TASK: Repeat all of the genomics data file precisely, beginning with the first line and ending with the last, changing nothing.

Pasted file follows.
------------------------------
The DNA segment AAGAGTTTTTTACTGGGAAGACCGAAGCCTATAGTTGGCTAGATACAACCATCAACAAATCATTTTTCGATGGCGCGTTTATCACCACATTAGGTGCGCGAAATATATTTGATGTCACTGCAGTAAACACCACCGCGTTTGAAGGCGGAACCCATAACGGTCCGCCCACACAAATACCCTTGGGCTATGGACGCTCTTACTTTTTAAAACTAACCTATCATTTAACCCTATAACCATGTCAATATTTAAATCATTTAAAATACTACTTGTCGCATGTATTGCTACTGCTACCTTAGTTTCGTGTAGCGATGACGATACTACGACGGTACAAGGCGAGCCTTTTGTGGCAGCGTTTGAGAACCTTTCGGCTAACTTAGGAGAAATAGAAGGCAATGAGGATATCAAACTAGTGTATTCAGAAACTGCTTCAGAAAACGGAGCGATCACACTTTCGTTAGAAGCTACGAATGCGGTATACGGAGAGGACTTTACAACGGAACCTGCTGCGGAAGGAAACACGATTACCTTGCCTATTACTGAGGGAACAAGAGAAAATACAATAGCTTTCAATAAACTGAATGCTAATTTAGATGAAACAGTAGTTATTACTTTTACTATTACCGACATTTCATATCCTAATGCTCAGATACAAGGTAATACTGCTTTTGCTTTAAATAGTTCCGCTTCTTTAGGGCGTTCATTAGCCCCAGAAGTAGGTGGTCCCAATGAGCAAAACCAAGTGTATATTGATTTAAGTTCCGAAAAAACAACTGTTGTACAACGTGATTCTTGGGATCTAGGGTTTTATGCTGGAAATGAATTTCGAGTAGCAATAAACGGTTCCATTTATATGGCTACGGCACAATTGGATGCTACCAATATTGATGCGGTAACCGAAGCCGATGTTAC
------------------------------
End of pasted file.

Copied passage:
The DNA segment AAGAGTTTTTTACTGGGAAGACCGAAGCCTATAGTTGGCTAGATACAACCATCAACAAATCATTTTTCGATGGCGCGTTTATCACCACATTAGGTGCGCGAAATATATTTGATGTCACTGCAGTAAACACCACCGCGTTTGAAGGCGGAACCCATAACGGTCCGCCCACACAAATACCCTTGGGCTATGGACGCTCTTACTTTTTAAAACTAACCTATCATTTAACCCTATAACCATGTCAATATTTAAATCATTTAAAATACTACTTGTCGCATGTATTGCTACTGCTACCTTAGTTTCGTGTAGCGATGACGATACTACGACGGTACAAGGCGAGCCTTTTGTGGCAGCGTTTGAGAACCTTTCGGCTAACTTAGGAGAAATAGAAGGCAATGAGGATATCAAACTAGTGTATTCAGAAACTGCTTCAGAAAACGGAGCGATCACACTTTCGTTAGAAGCTACGAATGCGGTATACGGAGAGGACTTTACAACGGAACCTGCTGCGGAAGGAAACACGATTACCTTGCCTATTACTGAGGGAACAAGAGAAAATACAATAGCTTTCAATAAACTGAATGCTAATTTAGATGAAACAGTAGTTATTACTTTTACTATTACCGACATTTCATATCCTAATGCTCAGATACAAGGTAATACTGCTTTTGCTTTAAATAGTTCCGCTTCTTTAGGGCGTTCATTAGCCCCAGAAGTAGGTGGTCCCAATGAGCAAAACCAAGTGTATATTGATTTAAGTTCCGAAAAAACAACTGTTGTACAACGTGATTCTTGGGATCTAGGGTTTTATGCTGGAAATGAATTTCGAGTAGCAATAAACGGTTCCATTTATATGGCTACGGCACAATTGGATGCTACCAATATTGATGCGGTAACCGAAGCCGATGTTAC